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December 14, 2010 | Posted By John Kaplan, PhD


An article posted last week on cnn.com is entitled “Activist group claims to send AIDS-tainted razors to animal researcher”. Click the picture below to be taken to the article.

(photo from www.cnn.com)

I appreciate that CNN reported this news but the article left a question lingering in my mind. I will grant that it has not been verified that the razorblades were tainted with HIV. However, nobody seems to be questioning that this UCLA researcher working in the important area of methamphetamine addiction did receive the razorblades at his home and that they were accompanied by a death threat. CNN goes on to tell that "Since 2006, other anonymous activists claimed responsibility for at least 11 acts of sabotage, vandalism, criminal damage and firebombing against UCLA faculty or property, either on or off campus, university officials said. In March 2009, activists seeking to stop the use of animals in research claimed to set fire to Jentsch's vehicle parked overnight outside his home."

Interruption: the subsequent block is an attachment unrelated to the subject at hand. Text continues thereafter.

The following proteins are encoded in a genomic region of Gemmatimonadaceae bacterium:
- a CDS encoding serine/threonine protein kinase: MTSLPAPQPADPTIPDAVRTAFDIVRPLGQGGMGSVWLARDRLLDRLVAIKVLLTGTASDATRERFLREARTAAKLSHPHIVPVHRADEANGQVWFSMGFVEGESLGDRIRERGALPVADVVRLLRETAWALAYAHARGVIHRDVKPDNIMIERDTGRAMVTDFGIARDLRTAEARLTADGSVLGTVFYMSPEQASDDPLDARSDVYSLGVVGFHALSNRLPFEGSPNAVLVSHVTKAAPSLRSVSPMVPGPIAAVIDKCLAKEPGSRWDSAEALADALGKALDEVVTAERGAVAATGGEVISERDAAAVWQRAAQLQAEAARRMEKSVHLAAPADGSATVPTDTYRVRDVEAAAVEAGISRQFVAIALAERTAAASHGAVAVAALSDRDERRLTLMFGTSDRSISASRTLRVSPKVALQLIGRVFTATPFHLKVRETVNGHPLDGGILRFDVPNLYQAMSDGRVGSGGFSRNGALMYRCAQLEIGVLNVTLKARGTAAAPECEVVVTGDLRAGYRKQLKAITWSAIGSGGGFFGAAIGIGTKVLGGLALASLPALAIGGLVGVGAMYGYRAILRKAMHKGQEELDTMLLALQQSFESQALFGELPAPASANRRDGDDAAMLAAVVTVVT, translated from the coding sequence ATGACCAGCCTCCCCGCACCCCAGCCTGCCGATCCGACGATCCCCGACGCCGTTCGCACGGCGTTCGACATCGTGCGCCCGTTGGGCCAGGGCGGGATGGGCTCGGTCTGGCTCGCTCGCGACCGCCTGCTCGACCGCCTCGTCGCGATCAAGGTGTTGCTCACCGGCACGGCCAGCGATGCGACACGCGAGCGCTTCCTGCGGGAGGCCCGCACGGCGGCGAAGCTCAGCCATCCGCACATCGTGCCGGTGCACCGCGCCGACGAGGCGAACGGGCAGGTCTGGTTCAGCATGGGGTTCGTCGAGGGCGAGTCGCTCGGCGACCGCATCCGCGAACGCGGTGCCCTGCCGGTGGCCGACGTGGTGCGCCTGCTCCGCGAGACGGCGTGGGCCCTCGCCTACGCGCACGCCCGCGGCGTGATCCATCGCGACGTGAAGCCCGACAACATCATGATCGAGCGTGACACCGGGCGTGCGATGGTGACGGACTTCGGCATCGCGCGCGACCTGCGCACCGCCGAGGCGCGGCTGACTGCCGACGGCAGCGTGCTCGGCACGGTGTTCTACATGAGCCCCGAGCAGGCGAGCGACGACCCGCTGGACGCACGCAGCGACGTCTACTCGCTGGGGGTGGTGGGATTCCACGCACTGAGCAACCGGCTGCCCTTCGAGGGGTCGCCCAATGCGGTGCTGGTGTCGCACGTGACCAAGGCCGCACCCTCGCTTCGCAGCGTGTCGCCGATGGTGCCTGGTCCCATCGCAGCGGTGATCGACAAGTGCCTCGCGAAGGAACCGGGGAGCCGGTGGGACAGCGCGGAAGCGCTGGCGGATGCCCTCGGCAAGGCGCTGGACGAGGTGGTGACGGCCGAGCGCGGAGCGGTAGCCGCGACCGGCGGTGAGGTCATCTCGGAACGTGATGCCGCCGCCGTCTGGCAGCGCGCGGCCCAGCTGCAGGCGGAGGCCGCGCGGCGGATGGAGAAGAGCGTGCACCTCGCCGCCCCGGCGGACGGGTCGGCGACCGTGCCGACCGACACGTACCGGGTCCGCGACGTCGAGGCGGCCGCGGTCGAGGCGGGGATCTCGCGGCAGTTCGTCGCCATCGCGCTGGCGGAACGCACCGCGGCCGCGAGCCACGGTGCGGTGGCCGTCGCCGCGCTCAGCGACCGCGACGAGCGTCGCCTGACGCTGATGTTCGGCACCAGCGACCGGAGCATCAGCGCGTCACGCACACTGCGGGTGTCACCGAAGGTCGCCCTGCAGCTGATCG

Other similar events have delayed, disrupted, or stopped research throughout the world and placed numerous researchers at risk. The groups claiming responsibility freely admit their intent to punish researchers and deter others from conducting research out of fear. So the question lingering in my mind is why these people are referred to as "activists" It sounds to me like a pretty good description of terrorists.

0 comments | Topics: Animal Research, Bioethics in the Media


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BIOETHICS TODAY is the blog of the Alden March Bioethics Institute, presenting topical and timely commentary on issues, trends, and breaking news in the broad arena of bioethics. BIOETHICS TODAY presents interviews, opinion pieces, and ongoing articles on health care policy, end-of-life decision making, emerging issues in genetics and genomics, procreative liberty and reproductive health, ethics in clinical trials, medicine and the media, distributive justice and health care delivery in developing nations, and the intersection of environmental conservation and bioethics.
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